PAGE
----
This seminar is hosted by the Oxford Martin Programme on Complexity, The Institute for New Economic Thinking at the Oxford Martin School and The CABDyN Complexity Centre
Speaker: Serguei Saavedra, Postdoctoral Felllow, Integrative Ecology Group - Bascompte Lab, Estación Biológica de Doñana
Abstract: A prevailing question encountered across the ecological literature is whether given an observed number of species and their interactions, there are ways to organize those interactions that lead to more persistent communities. Conventionally, studies have looked into local stability and used numerical simulations to address this question, however, these studies have found that the network of interspecific interactions have either positive, negative, or no effects. In this talk, I will introduce a general framework based on the concept of structural stability to explain such a disparity of results. The structural stability of a system corresponds to the set of conditions on the parameters of the system leading to a qualitative behavior. Here, we demonstrate that observed network architectures of ecological systems maximize the range of conditions compatible with the stable coexistence of species. These findings reveal that structural stability may provide a unified, context?independent assessment of the implications of the architectural patterns observed in nature.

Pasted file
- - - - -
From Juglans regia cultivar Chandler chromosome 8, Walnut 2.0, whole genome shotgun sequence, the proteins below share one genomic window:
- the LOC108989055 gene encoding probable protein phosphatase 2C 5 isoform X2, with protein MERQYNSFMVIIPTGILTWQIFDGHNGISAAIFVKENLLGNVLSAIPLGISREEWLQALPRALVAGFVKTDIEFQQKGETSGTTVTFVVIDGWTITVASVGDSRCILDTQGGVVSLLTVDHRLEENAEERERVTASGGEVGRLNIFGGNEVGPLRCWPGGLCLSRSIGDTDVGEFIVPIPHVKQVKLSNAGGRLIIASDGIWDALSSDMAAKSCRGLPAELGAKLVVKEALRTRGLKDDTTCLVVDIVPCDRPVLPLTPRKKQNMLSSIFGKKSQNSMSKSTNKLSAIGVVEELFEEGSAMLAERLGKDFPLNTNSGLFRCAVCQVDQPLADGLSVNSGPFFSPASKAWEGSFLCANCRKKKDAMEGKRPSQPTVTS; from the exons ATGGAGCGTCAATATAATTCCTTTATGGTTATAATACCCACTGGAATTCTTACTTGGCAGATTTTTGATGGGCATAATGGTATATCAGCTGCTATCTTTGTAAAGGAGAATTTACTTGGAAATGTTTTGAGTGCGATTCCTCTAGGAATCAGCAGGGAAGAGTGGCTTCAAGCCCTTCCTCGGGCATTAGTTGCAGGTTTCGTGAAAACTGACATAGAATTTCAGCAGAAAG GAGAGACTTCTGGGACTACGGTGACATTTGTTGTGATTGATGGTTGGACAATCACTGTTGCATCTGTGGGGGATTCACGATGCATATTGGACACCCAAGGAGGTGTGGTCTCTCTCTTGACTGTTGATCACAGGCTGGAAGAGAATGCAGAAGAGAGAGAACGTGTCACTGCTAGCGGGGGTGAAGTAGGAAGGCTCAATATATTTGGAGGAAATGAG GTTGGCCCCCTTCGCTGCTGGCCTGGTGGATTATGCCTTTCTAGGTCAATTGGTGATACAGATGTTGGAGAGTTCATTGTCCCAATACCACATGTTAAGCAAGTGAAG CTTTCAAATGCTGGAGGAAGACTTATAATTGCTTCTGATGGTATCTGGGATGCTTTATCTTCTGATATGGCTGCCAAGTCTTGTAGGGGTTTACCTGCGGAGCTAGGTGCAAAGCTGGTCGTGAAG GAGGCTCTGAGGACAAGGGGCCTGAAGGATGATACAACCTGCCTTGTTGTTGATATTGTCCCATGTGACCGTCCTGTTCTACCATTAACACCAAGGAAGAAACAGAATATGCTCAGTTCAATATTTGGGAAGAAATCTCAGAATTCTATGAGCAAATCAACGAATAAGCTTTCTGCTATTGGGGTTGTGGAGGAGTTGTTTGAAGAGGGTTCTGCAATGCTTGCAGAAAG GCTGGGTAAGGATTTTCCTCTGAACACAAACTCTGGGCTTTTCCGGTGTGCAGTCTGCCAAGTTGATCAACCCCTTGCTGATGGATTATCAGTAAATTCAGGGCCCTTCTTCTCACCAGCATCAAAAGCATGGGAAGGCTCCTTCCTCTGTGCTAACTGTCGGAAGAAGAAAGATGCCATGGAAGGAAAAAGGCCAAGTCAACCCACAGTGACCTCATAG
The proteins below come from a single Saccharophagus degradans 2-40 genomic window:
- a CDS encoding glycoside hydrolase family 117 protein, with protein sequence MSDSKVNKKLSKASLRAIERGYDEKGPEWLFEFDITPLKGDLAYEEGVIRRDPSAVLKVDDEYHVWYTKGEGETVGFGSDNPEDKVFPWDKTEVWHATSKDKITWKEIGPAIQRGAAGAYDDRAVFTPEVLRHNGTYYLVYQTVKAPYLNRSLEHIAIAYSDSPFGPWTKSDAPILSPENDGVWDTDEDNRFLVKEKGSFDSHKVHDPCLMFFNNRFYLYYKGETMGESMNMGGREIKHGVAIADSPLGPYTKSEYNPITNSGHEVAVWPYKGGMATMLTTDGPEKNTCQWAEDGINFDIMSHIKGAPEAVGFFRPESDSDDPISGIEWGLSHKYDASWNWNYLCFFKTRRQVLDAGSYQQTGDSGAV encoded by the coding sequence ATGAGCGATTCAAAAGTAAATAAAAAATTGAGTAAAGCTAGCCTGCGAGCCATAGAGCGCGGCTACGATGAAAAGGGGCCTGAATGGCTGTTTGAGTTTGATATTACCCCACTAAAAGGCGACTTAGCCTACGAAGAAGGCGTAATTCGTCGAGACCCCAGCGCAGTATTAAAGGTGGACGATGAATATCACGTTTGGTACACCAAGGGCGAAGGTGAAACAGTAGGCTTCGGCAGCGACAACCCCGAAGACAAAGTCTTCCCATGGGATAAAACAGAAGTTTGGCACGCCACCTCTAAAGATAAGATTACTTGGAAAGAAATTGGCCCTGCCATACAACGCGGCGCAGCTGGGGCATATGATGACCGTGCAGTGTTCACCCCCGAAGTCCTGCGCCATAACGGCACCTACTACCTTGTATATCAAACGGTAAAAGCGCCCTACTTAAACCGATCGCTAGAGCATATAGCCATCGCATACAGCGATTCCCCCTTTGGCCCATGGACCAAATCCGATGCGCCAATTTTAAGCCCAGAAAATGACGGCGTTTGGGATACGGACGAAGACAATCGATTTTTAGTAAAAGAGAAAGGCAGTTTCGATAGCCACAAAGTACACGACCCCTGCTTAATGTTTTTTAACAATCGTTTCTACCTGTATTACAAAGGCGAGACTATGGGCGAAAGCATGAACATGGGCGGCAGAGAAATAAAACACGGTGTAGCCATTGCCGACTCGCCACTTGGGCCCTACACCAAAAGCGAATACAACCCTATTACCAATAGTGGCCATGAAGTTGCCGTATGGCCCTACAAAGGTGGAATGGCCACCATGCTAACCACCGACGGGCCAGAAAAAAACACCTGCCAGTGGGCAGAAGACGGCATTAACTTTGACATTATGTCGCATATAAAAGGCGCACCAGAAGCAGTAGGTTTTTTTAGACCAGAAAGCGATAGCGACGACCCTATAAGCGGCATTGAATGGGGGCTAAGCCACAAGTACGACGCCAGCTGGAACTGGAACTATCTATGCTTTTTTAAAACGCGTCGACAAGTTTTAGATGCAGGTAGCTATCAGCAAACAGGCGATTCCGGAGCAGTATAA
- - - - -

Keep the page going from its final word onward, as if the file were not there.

Venue: Roy Griffiths Room, Keble College, Oxford
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